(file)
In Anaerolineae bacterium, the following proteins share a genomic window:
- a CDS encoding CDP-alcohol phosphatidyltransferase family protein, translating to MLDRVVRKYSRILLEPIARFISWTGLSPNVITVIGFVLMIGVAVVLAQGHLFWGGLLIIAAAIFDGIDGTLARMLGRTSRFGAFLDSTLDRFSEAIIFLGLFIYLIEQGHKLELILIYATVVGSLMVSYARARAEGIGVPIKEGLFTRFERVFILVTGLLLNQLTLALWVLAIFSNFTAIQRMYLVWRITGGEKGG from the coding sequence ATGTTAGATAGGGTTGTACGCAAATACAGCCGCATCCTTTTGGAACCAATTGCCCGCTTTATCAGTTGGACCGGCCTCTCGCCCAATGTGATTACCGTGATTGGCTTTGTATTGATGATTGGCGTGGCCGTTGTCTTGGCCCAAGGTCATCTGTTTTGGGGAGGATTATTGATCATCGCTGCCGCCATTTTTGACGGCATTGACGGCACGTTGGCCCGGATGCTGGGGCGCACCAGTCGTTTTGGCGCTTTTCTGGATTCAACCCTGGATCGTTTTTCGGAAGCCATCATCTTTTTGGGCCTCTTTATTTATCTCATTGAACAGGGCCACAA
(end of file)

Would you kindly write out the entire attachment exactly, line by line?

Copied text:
In Anaerolineae bacterium, the following proteins share a genomic window:
- a CDS encoding CDP-alcohol phosphatidyltransferase family protein, translating to MLDRVVRKYSRILLEPIARFISWTGLSPNVITVIGFVLMIGVAVVLAQGHLFWGGLLIIAAAIFDGIDGTLARMLGRTSRFGAFLDSTLDRFSEAIIFLGLFIYLIEQGHKLELILIYATVVGSLMVSYARARAEGIGVPIKEGLFTRFERVFILVTGLLLNQLTLALWVLAIFSNFTAIQRMYLVWRITGGEKGG from the coding sequence ATGTTAGATAGGGTTGTACGCAAATACAGCCGCATCCTTTTGGAACCAATTGCCCGCTTTATCAGTTGGACCGGCCTCTCGCCCAATGTGATTACCGTGATTGGCTTTGTATTGATGATTGGCGTGGCCGTTGTCTTGGCCCAAGGTCATCTGTTTTGGGGAGGATTATTGATCATCGCTGCCGCCATTTTTGACGGCATTGACGGCACGTTGGCCCGGATGCTGGGGCGCACCAGTCGTTTTGGCGCTTTTCTGGATTCAACCCTGGATCGTTTTTCGGAAGCCATCATCTTTTTGGGCCTCTTTATTTATCTCATTGAACAGGGCCACAA